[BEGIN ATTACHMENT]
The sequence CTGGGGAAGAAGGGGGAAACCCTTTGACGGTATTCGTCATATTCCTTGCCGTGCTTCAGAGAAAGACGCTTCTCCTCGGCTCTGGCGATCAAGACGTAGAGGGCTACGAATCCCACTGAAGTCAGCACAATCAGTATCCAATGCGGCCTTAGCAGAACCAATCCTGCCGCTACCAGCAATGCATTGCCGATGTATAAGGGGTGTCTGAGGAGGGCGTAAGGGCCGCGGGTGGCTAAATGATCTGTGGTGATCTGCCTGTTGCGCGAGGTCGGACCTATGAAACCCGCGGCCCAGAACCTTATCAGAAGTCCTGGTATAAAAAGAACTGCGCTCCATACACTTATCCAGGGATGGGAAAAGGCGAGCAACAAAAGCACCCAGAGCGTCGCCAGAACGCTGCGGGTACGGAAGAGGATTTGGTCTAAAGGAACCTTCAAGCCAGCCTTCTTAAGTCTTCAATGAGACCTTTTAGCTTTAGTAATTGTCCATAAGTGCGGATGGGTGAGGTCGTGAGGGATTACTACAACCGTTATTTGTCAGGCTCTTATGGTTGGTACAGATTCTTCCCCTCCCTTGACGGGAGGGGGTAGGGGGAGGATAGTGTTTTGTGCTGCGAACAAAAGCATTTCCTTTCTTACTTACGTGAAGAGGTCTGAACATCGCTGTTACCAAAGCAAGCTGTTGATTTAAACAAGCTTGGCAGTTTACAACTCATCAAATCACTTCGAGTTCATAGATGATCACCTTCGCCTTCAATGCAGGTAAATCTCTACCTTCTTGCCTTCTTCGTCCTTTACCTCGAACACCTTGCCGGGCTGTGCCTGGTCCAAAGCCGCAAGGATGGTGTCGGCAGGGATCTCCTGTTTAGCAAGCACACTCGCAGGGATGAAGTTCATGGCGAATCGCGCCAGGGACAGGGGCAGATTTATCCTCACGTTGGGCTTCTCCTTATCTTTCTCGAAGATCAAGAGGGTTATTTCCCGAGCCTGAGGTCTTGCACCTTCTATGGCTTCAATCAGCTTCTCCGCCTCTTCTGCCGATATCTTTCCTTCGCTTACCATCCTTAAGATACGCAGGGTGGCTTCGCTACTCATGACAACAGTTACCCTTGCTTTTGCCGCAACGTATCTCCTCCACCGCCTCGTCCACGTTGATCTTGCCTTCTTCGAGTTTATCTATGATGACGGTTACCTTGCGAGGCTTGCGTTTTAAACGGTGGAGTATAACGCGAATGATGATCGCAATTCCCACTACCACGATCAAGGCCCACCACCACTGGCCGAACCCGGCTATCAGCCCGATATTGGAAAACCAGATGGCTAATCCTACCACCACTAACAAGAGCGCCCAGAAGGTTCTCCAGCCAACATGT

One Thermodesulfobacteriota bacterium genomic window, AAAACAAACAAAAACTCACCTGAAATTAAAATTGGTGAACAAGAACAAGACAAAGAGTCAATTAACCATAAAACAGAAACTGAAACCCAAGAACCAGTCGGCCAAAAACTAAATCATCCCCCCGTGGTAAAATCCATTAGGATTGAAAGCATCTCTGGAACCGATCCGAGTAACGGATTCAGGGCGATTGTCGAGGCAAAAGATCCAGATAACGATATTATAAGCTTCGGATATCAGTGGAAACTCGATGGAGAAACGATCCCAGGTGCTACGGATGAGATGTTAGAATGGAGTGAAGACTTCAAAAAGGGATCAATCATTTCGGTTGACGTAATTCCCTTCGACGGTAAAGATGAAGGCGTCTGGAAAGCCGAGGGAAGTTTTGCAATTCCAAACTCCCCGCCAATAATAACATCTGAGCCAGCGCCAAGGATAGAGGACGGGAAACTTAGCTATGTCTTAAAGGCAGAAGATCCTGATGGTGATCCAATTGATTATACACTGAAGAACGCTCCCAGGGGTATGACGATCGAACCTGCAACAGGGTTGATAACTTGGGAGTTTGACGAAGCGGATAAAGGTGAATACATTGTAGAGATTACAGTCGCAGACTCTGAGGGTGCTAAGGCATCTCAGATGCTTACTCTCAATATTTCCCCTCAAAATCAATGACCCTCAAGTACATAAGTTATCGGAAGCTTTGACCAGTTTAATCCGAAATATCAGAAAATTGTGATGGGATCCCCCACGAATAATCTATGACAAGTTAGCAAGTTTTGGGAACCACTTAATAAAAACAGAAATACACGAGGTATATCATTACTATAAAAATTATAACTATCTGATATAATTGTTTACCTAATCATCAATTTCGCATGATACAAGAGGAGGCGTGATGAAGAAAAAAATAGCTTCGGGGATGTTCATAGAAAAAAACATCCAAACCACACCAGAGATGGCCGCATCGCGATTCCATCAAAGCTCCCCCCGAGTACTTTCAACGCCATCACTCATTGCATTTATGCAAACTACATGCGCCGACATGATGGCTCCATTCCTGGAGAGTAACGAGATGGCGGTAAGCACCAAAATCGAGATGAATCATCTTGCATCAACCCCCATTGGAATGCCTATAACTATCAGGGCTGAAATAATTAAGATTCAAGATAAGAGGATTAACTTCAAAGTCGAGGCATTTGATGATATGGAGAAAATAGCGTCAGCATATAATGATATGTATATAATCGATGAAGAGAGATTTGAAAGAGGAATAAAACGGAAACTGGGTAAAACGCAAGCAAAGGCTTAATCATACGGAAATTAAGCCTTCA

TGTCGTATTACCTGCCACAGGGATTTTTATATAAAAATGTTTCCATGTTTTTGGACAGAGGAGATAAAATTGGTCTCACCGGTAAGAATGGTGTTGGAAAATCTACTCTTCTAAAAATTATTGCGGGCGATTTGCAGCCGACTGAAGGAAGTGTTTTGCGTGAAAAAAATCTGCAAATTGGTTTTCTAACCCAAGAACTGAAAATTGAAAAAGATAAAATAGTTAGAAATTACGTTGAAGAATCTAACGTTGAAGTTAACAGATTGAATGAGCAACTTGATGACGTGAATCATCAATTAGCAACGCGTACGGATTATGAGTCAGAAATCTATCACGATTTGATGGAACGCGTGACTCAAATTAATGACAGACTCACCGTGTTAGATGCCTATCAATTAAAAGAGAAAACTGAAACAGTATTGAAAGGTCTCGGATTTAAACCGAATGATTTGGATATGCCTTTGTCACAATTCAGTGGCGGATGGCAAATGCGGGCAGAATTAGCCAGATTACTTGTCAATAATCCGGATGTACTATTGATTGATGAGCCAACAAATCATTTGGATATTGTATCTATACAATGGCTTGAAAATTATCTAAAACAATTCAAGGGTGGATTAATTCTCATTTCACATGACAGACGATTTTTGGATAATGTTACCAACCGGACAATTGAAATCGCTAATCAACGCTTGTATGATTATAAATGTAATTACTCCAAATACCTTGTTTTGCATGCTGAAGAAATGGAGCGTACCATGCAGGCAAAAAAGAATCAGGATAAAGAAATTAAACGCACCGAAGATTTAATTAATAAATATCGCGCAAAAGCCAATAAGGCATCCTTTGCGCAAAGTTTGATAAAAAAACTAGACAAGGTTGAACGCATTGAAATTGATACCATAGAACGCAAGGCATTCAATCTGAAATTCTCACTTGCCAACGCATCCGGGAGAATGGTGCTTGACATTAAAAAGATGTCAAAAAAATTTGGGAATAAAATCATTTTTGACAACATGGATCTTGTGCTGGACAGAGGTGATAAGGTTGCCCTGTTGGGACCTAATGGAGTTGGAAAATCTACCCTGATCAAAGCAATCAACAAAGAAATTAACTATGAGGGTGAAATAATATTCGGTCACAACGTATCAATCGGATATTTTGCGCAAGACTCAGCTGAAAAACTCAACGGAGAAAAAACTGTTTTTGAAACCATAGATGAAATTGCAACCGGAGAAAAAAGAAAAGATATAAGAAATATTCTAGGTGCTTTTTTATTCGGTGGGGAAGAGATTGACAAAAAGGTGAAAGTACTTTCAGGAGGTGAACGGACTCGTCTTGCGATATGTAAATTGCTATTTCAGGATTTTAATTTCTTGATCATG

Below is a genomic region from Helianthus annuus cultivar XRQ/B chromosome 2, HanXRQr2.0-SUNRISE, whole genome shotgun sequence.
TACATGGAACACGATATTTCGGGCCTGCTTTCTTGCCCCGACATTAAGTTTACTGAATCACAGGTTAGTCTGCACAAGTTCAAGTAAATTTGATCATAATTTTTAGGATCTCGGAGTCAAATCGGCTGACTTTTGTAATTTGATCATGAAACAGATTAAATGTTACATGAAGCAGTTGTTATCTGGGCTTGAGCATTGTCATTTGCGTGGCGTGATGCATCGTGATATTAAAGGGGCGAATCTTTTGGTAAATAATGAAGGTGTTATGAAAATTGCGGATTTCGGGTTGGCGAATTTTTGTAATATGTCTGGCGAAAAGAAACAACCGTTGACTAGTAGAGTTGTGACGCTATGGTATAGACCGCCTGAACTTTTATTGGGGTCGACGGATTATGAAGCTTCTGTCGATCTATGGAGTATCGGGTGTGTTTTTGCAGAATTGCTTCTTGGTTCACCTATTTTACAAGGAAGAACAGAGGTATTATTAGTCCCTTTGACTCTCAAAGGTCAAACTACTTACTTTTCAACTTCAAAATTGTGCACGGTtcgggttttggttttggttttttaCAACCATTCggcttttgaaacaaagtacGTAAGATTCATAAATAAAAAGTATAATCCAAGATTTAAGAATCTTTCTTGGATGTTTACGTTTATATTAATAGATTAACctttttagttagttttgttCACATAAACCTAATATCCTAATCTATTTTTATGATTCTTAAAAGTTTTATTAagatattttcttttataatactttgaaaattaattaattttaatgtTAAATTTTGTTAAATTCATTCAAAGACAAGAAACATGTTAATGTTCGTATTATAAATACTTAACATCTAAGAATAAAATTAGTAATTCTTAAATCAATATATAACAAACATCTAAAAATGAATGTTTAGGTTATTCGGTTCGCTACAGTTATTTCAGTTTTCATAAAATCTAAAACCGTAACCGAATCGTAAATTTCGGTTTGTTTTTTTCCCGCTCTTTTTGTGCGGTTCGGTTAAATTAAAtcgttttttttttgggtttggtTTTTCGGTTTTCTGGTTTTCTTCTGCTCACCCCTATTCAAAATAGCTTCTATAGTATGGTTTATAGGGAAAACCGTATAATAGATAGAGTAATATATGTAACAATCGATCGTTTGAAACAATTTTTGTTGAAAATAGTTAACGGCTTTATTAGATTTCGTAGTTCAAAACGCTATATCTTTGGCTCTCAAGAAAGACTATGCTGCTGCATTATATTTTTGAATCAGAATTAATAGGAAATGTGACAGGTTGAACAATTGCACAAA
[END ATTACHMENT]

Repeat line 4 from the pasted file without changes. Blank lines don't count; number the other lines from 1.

Below is a genomic region from Helianthus annuus cultivar XRQ/B chromosome 2, HanXRQr2.0-SUNRISE, whole genome shotgun sequence.